Wasdale Head is a small hamlet well known to walkers and hikers as the starting point for the most popular route up to the summit of Scafell Pike. For many this is the second stage of the Three Peaks Challenge. The Wasdale Head Inn is known as the birthplace of British climbing and it is surrounded by the highest mountains in England. Apart from Scafell Pike other great climbs nearby include Sca Fell, Great Gable, Kirk Fell and Pillar. The inn's history of housing overnight guests goes back to 1856 when it was first extended for this purpose. In the bar there is a collection of climbing memorabilia.
Wastwater is the deepest lake in England having a depth of 79 metres (258 feet) and is a particularly cold, clear lake. A strange underwater attraction appeared at a depth of 48 metres - a gnome garden, complete with picket fences. In 2005 it was removed by police divers due to a number of deaths which had been put down to divers spending too long underwater trying to find it. However, it appears that the gnomes may simply have relocated to a depth just below 50 metres - for health and safety reasons police divers are not pemitted to dive below 50 metres and therefore cannot go down to remove it again.
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Lake District Coast and Western Lakes
Mountains and the Seaside, Ancient and Modern History
Although people might think of the Lake District as being a land locked area with majestic mountain scenery, the National Park does, in face, extend to the coast. Holidays in this area can have the best of both worlds with the attractive expanse of sandy beaches together with the backdrop of the fells and valleys.
The area is teeming in history with Roman ruins, castles, old towns and a maritime past evident in the ports where you can discover the traditions of the shipbuilding industry and the infamous smuggling trade.
Inland you will find evidence of the mining industry and the maze of railway lines that used to cross the area as well as beautiful peaceful lakes, stately homes and, of course, always against a back drop of some of the most stunning scenery in England.
Although the Lake District National Park does not cover the whole of the coastal region of the county of Cumbria, many places just outside of the park are well worth a visit, and so are included in this guide.
Starting at the southernmost part of this area is Millom which is surrounded by salt marshes and miles of golden sandy beaches. The Millom Discovery Centre has a reconstruction of a drift mine and a miner's cottage, railway memorabilia and an interesting insight into the first Edwardian tourists to come to the area. The small fishing village of Haverigg is nearby which has safe beaches and adventure play areas for children.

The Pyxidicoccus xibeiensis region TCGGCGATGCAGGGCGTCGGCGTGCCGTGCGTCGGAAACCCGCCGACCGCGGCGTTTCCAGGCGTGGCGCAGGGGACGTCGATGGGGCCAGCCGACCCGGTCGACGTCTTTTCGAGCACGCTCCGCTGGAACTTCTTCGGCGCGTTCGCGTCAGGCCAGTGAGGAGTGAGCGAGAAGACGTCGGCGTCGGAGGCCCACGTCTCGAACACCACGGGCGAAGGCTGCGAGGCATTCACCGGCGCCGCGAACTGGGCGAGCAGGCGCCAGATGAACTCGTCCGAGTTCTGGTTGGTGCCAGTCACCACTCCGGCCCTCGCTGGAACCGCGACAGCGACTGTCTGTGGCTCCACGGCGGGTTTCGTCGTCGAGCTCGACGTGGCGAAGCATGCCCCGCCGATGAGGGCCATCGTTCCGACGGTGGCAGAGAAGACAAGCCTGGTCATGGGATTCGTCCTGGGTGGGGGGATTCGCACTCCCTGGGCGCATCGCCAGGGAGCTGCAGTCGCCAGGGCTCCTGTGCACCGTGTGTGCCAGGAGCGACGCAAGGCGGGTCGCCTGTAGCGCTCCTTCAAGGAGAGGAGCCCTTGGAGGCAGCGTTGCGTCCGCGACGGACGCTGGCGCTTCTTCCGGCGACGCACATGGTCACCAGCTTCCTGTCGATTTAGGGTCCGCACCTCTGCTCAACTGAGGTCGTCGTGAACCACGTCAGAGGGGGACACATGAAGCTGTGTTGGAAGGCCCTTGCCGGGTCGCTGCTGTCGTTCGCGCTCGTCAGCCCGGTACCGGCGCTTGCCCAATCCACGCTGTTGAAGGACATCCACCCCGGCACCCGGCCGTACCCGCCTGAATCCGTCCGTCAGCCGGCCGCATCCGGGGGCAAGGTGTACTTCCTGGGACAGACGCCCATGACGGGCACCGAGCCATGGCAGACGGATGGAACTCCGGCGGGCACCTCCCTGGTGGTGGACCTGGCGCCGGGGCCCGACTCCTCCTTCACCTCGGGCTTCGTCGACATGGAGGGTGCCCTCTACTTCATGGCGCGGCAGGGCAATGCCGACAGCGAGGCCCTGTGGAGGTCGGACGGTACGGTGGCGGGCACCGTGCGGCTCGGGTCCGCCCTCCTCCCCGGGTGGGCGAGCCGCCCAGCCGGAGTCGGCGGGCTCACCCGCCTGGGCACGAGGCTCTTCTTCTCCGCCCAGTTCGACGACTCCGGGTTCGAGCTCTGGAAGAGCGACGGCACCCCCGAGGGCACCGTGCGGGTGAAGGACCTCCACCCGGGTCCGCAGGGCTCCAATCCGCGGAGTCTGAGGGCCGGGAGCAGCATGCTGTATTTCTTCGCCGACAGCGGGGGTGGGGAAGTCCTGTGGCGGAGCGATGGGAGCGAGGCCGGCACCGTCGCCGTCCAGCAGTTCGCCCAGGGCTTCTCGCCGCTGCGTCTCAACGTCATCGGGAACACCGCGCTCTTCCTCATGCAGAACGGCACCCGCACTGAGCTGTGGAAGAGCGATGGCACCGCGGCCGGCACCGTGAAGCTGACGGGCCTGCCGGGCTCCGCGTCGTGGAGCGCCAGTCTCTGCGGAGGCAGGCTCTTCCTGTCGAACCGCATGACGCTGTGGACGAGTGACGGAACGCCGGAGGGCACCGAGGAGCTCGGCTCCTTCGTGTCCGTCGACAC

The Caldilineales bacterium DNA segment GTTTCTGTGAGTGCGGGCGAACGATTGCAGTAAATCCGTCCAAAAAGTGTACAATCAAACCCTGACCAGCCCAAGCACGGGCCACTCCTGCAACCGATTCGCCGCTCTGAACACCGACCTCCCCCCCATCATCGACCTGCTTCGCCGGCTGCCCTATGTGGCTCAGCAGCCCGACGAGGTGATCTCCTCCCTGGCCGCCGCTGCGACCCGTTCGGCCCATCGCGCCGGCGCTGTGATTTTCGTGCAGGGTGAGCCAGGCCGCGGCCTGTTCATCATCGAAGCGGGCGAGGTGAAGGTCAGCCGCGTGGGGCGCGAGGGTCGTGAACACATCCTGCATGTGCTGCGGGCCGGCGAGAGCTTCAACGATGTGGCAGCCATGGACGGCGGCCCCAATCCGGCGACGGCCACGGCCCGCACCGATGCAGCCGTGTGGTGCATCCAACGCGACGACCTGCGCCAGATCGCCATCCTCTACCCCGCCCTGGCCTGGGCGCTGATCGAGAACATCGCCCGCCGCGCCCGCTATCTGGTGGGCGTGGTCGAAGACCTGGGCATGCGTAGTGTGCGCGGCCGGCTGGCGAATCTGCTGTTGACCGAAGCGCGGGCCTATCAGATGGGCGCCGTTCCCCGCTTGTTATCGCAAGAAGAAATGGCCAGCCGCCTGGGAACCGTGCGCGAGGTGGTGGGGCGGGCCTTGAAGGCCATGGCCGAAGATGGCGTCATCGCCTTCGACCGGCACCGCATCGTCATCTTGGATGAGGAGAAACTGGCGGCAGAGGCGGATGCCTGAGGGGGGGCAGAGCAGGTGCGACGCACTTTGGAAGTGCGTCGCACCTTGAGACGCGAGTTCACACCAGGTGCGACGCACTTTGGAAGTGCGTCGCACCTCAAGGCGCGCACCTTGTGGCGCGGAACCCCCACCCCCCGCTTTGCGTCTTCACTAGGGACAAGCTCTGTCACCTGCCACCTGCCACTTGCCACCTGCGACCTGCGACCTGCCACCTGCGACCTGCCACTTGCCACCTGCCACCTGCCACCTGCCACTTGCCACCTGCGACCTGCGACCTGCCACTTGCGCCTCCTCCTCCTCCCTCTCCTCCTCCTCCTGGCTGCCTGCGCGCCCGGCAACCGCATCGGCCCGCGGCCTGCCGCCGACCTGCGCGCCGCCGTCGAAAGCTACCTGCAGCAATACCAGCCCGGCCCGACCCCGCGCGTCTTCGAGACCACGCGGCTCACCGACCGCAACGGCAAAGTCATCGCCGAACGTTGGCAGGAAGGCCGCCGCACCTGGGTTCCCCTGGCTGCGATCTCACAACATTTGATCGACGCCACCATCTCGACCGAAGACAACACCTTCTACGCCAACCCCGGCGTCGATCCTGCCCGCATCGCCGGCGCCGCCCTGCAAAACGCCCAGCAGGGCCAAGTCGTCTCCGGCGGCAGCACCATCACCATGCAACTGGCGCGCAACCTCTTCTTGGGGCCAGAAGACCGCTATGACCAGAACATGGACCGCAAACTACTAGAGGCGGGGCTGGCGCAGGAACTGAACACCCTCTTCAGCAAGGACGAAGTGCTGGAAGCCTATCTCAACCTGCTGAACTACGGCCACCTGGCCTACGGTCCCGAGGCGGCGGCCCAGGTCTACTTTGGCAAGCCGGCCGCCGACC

The hamlet of Ravenglass is the only coastal village truely within the Lake District National Park.
Iron and copper ore and granite used to be brought down to the estuary by narrow gauge railway from the mines near Boot. The 7 mile long railway, which first opened in 1875, has been preserved as a tourist attraction.
A journey on the Ravenglass and Eskdale railway travels through beautiful countryside from Dalegarth Station near Boot to the coast at Ravenglass. The train stops at a number of stations along the way, most of which afford photographic, walking or refreshment opportunities. At the end of the line at Eskdale there are a number of sights including Eskdale Mill, Stanley Ghyll Force and Muncaster Castle.
Workington is one of the bigger towns in Cumbria and has its origins as an ancient market town.. It lies at the mouth of the River Derwent and, similar to other ports on this coast expanded rapidly in the Industrial Revolution. Its iron and steel industry continued right up to 2006. Workington port is one of the largest in Cumbria but suffered significant damage where the River Derwent flooded in the devastating floods of November 2009. Following repairs to the harbour to protect it from the risk of future flooding the port has recently secured nearly £6m of investment to transform it into a major container port.